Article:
In this issue's Legislative area I write about a new threat
to California's peer review process. In the May 1, 2001 issue in the legal
section, I wrote about a South Dakota Case that had significant implications for
medical staffs. I am sure that many said that could never happen again. We're different. We get along with our hospital
administration. I am placing in quotation marks an Email sent by a law
firm in an Eastern state. Please read it and tell your staff about the
threat. Physicians need to belong to several medical staffs so this type
of injustice will be thwarted.
Massachusetts physicians are facing a large malpractice premium increase. The largest carrier in the state is raising rates across the board an average of 14%. Radiologists, with their new invasive components and mammography are getting a 40% increase. This is on top of the story in my May 1 News regarding the difficulty recruiting physicians due to low reimbursement and high cost of living. OBs now pay $70,000 but are getting a 20% raise. Family Practice is going up 33%. The plaintiff attorneys are stating this is just a scare tactic and the raise in premium is not due to more suits and higher verdicts but higher profits. There is some truth to both sides since the carrier is relatively new and lowballed to gain market share and is now making up for that bid. Top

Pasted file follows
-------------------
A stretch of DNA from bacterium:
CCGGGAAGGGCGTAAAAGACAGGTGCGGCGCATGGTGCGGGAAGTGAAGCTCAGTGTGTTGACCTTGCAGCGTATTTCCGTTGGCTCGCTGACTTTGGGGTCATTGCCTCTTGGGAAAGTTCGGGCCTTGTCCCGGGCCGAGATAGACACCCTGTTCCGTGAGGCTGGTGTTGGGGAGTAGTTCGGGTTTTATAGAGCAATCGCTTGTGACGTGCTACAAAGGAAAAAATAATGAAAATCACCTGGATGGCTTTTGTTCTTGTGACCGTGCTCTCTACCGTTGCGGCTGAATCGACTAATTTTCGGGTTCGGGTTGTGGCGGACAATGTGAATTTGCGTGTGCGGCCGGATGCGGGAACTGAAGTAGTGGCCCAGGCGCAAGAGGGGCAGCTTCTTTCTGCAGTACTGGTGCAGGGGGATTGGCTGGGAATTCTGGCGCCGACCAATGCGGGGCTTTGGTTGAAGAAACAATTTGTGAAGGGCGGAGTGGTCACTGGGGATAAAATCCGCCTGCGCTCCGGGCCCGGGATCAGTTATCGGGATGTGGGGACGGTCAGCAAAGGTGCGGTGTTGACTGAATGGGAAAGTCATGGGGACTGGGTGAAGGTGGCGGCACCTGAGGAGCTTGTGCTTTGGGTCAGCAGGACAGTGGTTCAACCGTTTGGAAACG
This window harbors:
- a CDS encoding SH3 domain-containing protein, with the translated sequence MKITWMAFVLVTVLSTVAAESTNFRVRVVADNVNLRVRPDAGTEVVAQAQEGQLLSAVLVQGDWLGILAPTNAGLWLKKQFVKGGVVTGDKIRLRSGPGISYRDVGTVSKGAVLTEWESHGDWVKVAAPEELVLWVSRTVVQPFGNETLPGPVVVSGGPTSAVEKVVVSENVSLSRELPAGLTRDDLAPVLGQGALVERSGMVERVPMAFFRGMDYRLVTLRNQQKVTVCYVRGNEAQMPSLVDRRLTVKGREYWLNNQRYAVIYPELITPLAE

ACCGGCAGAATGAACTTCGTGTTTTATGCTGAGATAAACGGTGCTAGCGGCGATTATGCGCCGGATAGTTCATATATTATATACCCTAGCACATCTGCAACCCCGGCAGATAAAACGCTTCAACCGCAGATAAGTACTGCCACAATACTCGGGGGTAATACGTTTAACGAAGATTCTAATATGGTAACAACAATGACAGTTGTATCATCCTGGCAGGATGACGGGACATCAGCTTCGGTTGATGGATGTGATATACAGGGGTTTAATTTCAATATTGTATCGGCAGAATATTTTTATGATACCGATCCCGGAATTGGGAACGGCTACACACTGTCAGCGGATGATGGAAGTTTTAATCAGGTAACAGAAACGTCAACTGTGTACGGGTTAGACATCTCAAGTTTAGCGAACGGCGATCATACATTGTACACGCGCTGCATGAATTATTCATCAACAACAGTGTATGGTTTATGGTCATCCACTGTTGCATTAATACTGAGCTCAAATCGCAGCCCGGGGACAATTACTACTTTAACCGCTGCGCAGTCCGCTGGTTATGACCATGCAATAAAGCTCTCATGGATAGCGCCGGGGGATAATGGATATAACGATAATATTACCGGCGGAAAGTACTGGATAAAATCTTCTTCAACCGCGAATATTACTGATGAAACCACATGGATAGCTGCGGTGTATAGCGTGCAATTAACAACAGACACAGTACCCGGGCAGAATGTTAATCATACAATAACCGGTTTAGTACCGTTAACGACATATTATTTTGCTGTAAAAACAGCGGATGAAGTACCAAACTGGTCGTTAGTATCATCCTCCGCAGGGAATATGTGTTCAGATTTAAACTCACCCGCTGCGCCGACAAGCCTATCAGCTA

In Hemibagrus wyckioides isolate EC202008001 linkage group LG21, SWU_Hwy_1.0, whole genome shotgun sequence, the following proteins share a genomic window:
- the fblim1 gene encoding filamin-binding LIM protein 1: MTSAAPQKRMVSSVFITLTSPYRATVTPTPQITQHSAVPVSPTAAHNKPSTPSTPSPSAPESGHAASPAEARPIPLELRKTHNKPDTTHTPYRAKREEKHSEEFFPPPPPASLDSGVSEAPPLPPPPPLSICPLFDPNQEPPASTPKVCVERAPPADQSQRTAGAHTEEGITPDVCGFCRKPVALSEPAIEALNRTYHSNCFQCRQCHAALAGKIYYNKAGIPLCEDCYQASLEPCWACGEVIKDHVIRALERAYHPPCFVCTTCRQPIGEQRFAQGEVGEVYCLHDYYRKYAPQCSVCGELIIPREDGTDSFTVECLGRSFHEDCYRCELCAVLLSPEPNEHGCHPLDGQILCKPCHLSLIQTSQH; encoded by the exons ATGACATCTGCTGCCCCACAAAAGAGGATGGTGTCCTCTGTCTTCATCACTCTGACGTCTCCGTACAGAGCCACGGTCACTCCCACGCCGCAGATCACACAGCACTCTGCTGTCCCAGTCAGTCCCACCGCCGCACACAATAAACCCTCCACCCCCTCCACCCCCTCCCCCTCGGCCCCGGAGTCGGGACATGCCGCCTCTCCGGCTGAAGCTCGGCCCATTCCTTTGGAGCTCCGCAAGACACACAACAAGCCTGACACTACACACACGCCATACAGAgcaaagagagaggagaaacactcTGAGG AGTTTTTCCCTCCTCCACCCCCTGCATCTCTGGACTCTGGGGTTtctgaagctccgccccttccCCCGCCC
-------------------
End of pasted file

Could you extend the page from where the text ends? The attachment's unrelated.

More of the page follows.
HealthNet is dropping Community Medical Group of Corona, a group owned by Dr. Chaudhuri. Dr. Chaudhuri was the leader of the ill fated KPC which went belly-up leaving 250,000 patients without physicians or medical records. PacifiCare dropped the group earlier in the same week.
Physicians in the St. Petersburg Florida area have rejected the Blues contract offer. This includes 34,000 subscribers. It is interesting that the Blues want to have individual contracts with physicians and not their IPA. The Blues state this is not a divide and conquer tactic, but of course it is. They are also no longer offering capitation but only fee-for-service. The fees will be for about 90-95% of Medicare fees. The Blues believe that they may lose about 70 primary care physicians and even though many of the rest of the physicians are not accepting new patients, they feel they will have no problem relocating patients. Time will tell. The power of the patient and the bond between the patient and their primary care is all important. Watch for a significant change in the statements. Top